I can also strongly recommend Nomadland, Chinese American Chloé Zhao’s wistful semi-documentary film about a widow working and wandering her way across the American west. Frances McDormand is expected to win the Oscar for her performance as Fern the van-dwelling nomad. Having gathered many awards on the virtual film-festival circuit, Nomadland opens commercially on February 19. Her eagerly anticipated Marvel Universe film Eternals will feature Asian American characters played by Gemma Chan, Kumail Nanjiani and others.
Another actor enjoying Oscar buzz is Riz Ahmed, the Pakistani-British star of Sound of Metal (Amazon). In a fiery performance, Ahmed plays an alcoholic heroin addict death-metal drummer who suddenly loses his hearing. Intent on “fixing” every problem he’s ever had, he resists attempts by his rehab counselor to get him to embrace Deafness and instead ponders saving up to buy cochlear implants. I’ve heard a few complaints that the film doesn’t “get” the actual experience of deafness, but the innovative sound design and Ahmed’s fury are undeniably impressive. Interestingly, Ahmed also stars in the British director Bassam Tariq’s Mogul Mowgli, about a rapper on a world tour suddenly struck with a disease, which is scheduled for release this spring.
Brief mentions of some Asian American-themed films and TV series that brightened my screens via Amazon this year include Hong Khaou’s Monsoon, an understated romance of a Vietnamese-British man (Henry Golding) who returns to Saigon after decades away to bring his parents’ ashes home. In Andrew Ahn’s sweet and tender Driveways, a lonely Vietnamese American boy is befriended by an elderly White man. (Amazon & Kanopy).
At Netflix you can still see Tigertail, director Alan Yang (co-creator of Aziz Ansari’s Master of None series)’s intergenerational immigrant saga, with the great Tzi Ma playing yet another nuanced but emotionally strained father to his American-born daughter. Ellie, the heroine of Alice Wu’s The Half of It, also has a blocked Chinese immigrant father, whose inability to speak English and provide for them forces her to take on the breadwinner role writing student papers. This leads to her Cyrano de Bergerac-style ghost-writing of love letters to a girl she herself desires. Those of us who loved Wu’s 2004 Saving Face are delighted to see her return to romantic comedy. (Netflix).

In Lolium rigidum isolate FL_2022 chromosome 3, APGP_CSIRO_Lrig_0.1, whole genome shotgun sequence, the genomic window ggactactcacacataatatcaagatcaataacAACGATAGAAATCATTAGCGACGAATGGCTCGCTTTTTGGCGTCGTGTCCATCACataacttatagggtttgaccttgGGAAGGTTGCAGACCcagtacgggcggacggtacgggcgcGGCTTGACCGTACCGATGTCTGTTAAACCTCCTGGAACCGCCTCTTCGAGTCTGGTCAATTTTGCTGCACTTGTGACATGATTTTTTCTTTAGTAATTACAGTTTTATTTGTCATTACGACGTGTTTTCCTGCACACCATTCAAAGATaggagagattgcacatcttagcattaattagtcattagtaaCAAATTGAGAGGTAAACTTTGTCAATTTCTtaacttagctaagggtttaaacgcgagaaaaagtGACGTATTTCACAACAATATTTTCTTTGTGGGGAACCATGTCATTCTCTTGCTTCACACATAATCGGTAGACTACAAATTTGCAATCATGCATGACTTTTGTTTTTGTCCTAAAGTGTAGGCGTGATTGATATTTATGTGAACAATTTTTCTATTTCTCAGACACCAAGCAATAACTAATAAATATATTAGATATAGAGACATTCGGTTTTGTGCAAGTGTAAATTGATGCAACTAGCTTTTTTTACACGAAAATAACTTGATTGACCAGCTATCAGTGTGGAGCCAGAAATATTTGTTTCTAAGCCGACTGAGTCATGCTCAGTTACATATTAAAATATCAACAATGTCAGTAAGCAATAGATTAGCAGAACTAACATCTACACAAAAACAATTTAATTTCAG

Go to Kanopy for two films that explore New York’s Chinatown and Los Angeles’ Koreatown respectively through the adventures of very different women: Lucky Grandma and Ms. Purple.
Let’s not forget Asian American and South Asian themed TV series. I kept myself sane over the past several months laughing uncontrollably at the middle-school antics of two gawky outcasts in Hulu’s Pen15 in its second season. One of them, Maya, has a Japanese mother like I do, and I was nodding constantly in recognition of their relationship. There was more there for me to identify with than in the Mindy Kaling-created Netflix series Never Have I Ever. But its high-school heroine Devi is every bit the inquisitive, horny nerd Maya is. Both series celebrate the Asian American experience in its hilariously mundane, individualized and matter-of-fact wholeness. They’re a comfort and distraction from the awful events happening just outside.
Author’s Bio: Frako Loden is adjunct lecturer in film and ethnic studies at California State University East Bay and Diablo Valley College. She is a contributing editor at Documentary magazine.
Additional trailers for films and TV shows mentioned in this article: